As our class comes to an end, so do a lot of indescribable and once in a life-time experiences, but what we take with us will be forever. If you’ve ever watched the movie Selena, there’s a line that resonates with me a lot, and as tempted as I am to say it’s “Queremos bailar! We wanna dance,” I won’t.
Approximately 80% of the students who were on this program were either born in Mexico, had parents who were from Mexico or were like me, whose great and/or great-great grandparents were the ones to migrate, leaving Mexico behind. We all have different understandings of what it means to be Mexican, and these short weeks in Mexico left different impressions on all of us. Having to “be more Mexican than the Mexicans and more American than the Americans,” is a phenomenon that can’t exactly be understood by many.
As a Mexican-American living in the U.S., I sometimes felt like an outsider in my own home country. Studying in Mexico, although I still felt like an outsider, at the same time, I felt at home. Growing up, I always felt like I had to choose between being Mexican or being American, and knowing that I was letting down one identity if I chose the other. Everything I have learned and experienced here has made me realize that I CAN embrace BOTH identities simultaneously, without having to put one over the other.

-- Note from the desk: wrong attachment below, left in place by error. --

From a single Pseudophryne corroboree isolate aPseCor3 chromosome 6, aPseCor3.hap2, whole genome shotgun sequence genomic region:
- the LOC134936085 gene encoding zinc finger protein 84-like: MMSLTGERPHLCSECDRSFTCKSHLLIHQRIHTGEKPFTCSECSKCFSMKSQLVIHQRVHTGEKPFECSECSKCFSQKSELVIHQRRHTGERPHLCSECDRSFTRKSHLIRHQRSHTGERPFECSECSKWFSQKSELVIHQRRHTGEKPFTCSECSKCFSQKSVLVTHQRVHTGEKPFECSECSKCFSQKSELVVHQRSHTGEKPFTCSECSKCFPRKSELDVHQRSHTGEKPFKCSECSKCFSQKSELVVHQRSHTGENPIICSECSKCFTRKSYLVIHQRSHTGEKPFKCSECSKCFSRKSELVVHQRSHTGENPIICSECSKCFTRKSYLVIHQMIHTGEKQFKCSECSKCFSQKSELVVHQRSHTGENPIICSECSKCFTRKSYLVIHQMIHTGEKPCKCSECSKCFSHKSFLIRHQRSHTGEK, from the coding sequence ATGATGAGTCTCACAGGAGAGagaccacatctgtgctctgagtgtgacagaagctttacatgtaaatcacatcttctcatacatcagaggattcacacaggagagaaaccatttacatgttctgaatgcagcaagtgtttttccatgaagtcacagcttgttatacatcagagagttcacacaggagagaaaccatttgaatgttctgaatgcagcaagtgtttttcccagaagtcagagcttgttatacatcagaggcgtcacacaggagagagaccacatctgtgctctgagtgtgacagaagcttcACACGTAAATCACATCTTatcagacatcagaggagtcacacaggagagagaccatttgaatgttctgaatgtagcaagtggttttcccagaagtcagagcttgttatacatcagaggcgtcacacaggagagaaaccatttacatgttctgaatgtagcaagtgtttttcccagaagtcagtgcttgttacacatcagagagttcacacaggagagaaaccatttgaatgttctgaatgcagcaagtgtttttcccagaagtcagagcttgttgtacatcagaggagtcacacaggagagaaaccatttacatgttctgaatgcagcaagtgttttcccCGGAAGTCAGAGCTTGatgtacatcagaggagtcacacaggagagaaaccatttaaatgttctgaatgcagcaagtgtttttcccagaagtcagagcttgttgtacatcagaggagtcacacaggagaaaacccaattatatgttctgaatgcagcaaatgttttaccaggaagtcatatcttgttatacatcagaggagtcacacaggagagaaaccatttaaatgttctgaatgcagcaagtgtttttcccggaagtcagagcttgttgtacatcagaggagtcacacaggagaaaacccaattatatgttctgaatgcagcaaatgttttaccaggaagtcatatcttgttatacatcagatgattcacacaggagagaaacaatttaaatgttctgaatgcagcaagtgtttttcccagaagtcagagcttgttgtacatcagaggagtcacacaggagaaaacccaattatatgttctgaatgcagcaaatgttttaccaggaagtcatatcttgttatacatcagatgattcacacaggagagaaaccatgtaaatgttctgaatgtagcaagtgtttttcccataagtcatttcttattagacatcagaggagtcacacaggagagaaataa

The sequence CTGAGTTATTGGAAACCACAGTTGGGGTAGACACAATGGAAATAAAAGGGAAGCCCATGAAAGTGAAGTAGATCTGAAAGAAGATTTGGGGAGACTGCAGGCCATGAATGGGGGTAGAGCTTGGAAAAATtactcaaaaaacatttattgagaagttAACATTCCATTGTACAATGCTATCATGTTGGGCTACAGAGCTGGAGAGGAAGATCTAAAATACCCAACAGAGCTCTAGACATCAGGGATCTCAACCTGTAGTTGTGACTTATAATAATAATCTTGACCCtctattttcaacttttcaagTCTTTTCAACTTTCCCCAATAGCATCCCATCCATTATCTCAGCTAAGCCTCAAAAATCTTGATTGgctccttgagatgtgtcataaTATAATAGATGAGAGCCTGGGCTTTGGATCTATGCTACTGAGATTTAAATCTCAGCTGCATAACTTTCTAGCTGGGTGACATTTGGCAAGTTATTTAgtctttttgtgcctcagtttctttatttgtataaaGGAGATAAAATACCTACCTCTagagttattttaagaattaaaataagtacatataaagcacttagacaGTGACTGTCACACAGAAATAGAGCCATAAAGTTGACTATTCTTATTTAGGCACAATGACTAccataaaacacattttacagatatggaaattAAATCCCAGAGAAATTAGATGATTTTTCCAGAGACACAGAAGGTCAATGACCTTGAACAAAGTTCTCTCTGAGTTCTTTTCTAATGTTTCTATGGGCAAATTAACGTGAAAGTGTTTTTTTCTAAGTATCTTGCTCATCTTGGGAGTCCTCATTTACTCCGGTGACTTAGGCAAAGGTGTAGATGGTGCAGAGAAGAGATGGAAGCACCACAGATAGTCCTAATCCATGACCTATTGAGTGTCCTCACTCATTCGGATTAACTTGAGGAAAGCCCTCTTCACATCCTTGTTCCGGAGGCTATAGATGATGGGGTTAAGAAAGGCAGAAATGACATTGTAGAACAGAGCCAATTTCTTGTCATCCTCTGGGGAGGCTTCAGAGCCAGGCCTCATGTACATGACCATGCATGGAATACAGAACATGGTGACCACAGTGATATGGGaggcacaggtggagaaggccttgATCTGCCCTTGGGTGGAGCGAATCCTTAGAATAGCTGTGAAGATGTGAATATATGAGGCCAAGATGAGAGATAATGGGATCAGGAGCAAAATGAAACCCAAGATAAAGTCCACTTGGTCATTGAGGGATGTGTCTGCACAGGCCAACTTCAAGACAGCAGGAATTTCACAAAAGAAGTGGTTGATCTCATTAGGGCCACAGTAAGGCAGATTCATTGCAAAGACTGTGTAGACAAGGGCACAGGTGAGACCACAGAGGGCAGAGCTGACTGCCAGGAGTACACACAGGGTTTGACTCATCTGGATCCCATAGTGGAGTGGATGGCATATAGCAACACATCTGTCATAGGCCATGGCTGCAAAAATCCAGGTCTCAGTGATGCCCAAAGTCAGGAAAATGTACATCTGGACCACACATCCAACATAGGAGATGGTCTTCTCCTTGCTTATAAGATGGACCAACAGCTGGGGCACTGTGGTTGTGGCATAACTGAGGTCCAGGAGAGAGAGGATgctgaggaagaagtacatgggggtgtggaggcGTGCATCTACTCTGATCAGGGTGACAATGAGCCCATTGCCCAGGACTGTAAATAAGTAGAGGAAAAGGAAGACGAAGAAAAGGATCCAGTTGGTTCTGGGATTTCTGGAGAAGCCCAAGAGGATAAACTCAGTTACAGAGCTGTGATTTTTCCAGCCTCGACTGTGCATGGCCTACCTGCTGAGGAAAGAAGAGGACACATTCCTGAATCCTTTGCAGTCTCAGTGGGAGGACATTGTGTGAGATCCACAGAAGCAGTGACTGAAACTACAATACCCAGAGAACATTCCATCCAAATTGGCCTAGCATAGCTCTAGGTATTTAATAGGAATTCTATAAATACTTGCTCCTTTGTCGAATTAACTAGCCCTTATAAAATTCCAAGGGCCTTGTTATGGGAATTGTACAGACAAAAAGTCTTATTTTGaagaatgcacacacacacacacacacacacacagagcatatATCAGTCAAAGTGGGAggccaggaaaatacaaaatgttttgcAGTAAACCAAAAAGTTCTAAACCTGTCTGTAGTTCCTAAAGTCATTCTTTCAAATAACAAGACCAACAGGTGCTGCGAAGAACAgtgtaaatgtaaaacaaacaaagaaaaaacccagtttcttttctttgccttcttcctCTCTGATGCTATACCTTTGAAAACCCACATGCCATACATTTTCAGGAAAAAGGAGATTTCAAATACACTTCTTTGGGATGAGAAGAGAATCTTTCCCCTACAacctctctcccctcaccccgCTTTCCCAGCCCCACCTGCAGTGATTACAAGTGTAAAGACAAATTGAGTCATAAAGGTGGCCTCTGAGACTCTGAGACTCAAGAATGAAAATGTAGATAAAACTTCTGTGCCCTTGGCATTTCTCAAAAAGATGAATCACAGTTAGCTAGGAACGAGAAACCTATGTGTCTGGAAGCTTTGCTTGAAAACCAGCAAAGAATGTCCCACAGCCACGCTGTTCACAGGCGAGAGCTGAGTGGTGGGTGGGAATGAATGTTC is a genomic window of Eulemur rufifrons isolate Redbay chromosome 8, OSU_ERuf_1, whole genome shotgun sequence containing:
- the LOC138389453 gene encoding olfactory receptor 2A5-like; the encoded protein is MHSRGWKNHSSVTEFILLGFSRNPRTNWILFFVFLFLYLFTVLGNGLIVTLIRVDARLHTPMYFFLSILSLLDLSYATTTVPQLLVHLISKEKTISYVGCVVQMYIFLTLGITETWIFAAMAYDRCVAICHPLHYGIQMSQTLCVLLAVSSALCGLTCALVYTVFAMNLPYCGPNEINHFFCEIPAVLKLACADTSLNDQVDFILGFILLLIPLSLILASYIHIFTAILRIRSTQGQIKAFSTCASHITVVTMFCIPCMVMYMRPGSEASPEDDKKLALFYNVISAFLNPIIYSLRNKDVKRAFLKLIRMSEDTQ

When you hear of study abroad, most people’s immediate reaction is to think of Europe, Spain and almost anywhere on the other side of the hemisphere. That’s what I thought. The beauty of being able to study in a country like Mexico, is that you not only get to learn about your neighbor’s history, economy, cultures and traditions, you get to learn a lot about yourself, too.
I mentioned in my last blog that there is a magic to México, and I still firmly believe that. For some, that magic came in the form of being able to physically embody and reconcile our Mexican and American identities in the form of tattoos. A handful of us decided to decorate our bodies with Mexican iconography, from the literal outline of the country, to the festive papel picado, to “The Nopal” card from Lotería (Mexican Bingo) and the Mexican Marigold (vital to the Day of the Dead holiday). These tattoos, each unique in style and personal meaning, are just another reminder of our heritage and the experience of spending a summer studying close to our roots.
Just like getting a tattoo, studying abroad in a foreign country, even one close to us geographically and identity-wise, still meant stepping outside of our U.S. home and comfort zone. I definitely wouldn’t say you have to get a tattoo to appreciate a culture, but exploring new places will definitely open your eyes in a critical way that staying in the classroom won’t allow you to. I encourage anyone who wants to study abroad to go for it and make it happen. If you can squeeze in getting away for the weekend to get out of the city, squeeze it in! Let unfamiliarity leave its mark on you.
This post was contributed by Veronica Rivera, a 2018 Global Ambassador.
Don’t get left behind. Read more about Veronica’s experience in Mexico>>